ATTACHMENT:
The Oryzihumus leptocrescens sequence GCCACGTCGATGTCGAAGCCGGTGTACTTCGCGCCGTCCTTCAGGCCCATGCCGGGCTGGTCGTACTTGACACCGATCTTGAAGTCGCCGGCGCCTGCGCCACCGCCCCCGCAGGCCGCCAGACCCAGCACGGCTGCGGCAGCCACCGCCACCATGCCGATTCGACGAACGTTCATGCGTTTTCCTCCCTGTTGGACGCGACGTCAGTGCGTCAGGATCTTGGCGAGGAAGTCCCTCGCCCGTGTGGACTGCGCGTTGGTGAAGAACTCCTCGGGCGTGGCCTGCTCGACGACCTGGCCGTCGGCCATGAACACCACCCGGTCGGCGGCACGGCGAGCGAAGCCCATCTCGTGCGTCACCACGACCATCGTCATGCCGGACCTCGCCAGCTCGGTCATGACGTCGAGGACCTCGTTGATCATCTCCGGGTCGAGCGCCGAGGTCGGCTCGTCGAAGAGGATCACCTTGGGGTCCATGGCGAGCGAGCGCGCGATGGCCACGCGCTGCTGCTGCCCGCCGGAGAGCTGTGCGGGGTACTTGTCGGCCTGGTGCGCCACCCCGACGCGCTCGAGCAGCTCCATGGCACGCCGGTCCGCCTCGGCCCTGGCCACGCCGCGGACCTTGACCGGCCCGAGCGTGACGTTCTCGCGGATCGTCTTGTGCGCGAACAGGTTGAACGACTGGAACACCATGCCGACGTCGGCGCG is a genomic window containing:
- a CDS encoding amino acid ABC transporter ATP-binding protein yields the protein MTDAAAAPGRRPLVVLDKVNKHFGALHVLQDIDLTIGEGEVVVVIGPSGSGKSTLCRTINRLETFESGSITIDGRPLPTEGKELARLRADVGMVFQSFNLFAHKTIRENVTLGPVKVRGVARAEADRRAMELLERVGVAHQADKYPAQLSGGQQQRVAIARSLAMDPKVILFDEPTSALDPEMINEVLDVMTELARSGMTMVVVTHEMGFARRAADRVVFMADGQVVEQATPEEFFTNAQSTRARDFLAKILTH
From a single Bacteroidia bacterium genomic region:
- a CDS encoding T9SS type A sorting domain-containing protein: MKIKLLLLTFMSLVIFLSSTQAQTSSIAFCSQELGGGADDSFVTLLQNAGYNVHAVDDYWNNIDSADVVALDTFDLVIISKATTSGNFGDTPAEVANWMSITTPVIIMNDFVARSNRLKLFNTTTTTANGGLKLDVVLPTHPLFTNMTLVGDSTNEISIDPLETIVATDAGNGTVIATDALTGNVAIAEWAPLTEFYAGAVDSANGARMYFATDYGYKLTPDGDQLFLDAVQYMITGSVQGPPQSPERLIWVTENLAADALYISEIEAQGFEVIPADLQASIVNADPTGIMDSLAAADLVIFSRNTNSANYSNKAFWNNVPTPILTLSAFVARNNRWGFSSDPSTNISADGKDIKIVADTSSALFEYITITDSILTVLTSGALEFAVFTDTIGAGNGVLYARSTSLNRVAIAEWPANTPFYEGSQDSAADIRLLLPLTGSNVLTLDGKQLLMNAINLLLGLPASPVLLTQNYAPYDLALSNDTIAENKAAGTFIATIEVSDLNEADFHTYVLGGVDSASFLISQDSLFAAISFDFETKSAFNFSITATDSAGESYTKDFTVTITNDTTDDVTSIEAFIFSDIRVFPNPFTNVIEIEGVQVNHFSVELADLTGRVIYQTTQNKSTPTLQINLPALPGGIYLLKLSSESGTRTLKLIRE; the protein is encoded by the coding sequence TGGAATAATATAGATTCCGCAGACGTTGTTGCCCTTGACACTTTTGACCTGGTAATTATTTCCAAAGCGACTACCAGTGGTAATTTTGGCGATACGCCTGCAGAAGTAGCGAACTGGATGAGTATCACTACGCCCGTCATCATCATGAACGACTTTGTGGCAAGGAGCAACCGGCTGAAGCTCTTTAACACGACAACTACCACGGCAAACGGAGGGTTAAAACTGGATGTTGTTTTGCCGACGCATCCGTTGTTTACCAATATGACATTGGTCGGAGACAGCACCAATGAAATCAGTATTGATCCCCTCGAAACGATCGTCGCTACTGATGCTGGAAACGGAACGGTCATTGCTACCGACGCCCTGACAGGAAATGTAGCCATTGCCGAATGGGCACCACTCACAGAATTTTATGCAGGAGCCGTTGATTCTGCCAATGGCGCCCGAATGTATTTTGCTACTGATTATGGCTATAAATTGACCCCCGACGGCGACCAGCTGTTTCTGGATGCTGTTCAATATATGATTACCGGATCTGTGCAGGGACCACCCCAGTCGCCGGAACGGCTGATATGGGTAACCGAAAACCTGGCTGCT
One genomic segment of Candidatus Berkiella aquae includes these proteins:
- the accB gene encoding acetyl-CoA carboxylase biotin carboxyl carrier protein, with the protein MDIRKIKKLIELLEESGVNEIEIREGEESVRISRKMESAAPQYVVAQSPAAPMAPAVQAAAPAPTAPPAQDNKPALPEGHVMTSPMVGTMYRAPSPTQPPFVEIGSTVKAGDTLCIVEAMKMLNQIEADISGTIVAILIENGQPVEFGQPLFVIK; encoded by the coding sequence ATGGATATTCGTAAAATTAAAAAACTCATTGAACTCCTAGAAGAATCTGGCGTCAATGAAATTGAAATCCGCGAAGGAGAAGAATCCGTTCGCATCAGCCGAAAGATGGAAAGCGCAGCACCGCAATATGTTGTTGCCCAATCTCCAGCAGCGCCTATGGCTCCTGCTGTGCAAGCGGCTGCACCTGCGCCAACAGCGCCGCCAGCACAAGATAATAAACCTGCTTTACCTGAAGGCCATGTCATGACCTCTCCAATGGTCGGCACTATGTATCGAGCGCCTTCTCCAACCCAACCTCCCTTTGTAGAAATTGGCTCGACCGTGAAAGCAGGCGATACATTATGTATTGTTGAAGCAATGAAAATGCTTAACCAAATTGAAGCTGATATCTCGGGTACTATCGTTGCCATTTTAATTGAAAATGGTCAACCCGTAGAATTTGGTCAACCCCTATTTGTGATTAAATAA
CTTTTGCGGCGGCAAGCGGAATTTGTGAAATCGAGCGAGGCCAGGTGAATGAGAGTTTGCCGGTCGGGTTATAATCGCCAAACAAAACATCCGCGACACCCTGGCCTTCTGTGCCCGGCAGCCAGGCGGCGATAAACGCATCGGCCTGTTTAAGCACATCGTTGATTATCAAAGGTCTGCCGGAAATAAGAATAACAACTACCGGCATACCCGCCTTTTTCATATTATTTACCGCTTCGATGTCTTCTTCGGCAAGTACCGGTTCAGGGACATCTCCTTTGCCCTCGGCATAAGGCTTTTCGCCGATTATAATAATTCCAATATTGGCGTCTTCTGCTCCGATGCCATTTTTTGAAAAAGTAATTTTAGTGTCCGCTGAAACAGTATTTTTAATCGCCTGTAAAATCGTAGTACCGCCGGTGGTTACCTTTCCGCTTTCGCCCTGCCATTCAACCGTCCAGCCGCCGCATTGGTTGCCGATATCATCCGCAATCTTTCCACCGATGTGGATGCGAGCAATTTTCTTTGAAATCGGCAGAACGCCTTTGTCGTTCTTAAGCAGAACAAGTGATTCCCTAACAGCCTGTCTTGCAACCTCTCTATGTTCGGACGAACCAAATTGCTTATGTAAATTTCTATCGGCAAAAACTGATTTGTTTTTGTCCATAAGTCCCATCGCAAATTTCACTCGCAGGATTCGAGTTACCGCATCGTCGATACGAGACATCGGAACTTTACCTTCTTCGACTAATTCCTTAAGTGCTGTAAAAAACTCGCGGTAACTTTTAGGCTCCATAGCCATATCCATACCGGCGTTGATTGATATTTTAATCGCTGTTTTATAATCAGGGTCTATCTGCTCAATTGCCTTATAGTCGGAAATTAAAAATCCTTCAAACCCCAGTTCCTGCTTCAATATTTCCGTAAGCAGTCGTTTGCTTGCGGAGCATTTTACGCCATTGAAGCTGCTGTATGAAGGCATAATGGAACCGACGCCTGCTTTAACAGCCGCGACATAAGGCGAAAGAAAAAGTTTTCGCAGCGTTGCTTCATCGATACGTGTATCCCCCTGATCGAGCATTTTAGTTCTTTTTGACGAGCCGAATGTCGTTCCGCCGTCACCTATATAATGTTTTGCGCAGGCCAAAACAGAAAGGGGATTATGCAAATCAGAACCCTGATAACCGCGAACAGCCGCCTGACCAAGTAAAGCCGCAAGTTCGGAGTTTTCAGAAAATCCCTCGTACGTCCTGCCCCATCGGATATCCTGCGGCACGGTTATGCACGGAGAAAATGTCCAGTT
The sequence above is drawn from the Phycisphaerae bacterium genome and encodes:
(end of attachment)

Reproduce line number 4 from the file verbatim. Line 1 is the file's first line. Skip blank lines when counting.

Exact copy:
- a CDS encoding T9SS type A sorting domain-containing protein: MKIKLLLLTFMSLVIFLSSTQAQTSSIAFCSQELGGGADDSFVTLLQNAGYNVHAVDDYWNNIDSADVVALDTFDLVIISKATTSGNFGDTPAEVANWMSITTPVIIMNDFVARSNRLKLFNTTTTTANGGLKLDVVLPTHPLFTNMTLVGDSTNEISIDPLETIVATDAGNGTVIATDALTGNVAIAEWAPLTEFYAGAVDSANGARMYFATDYGYKLTPDGDQLFLDAVQYMITGSVQGPPQSPERLIWVTENLAADALYISEIEAQGFEVIPADLQASIVNADPTGIMDSLAAADLVIFSRNTNSANYSNKAFWNNVPTPILTLSAFVARNNRWGFSSDPSTNISADGKDIKIVADTSSALFEYITITDSILTVLTSGALEFAVFTDTIGAGNGVLYARSTSLNRVAIAEWPANTPFYEGSQDSAADIRLLLPLTGSNVLTLDGKQLLMNAINLLLGLPASPVLLTQNYAPYDLALSNDTIAENKAAGTFIATIEVSDLNEADFHTYVLGGVDSASFLISQDSLFAAISFDFETKSAFNFSITATDSAGESYTKDFTVTITNDTTDDVTSIEAFIFSDIRVFPNPFTNVIEIEGVQVNHFSVELADLTGRVIYQTTQNKSTPTLQINLPALPGGIYLLKLSSESGTRTLKLIRE; the protein is encoded by the coding sequence TGGAATAATATAGATTCCGCAGACGTTGTTGCCCTTGACACTTTTGACCTGGTAATTATTTCCAAAGCGACTACCAGTGGTAATTTTGGCGATACGCCTGCAGAAGTAGCGAACTGGATGAGTATCACTACGCCCGTCATCATCATGAACGACTTTGTGGCAAGGAGCAACCGGCTGAAGCTCTTTAACACGACAACTACCACGGCAAACGGAGGGTTAAAACTGGATGTTGTTTTGCCGACGCATCCGTTGTTTACCAATATGACATTGGTCGGAGACAGCACCAATGAAATCAGTATTGATCCCCTCGAAACGATCGTCGCTACTGATGCTGGAAACGGAACGGTCATTGCTACCGACGCCCTGACAGGAAATGTAGCCATTGCCGAATGGGCACCACTCACAGAATTTTATGCAGGAGCCGTTGATTCTGCCAATGGCGCCCGAATGTATTTTGCTACTGATTATGGCTATAAATTGACCCCCGACGGCGACCAGCTGTTTCTGGATGCTGTTCAATATATGATTACCGGATCTGTGCAGGGACCACCCCAGTCGCCGGAACGGCTGATATGGGTAACCGAAAACCTGGCTGCT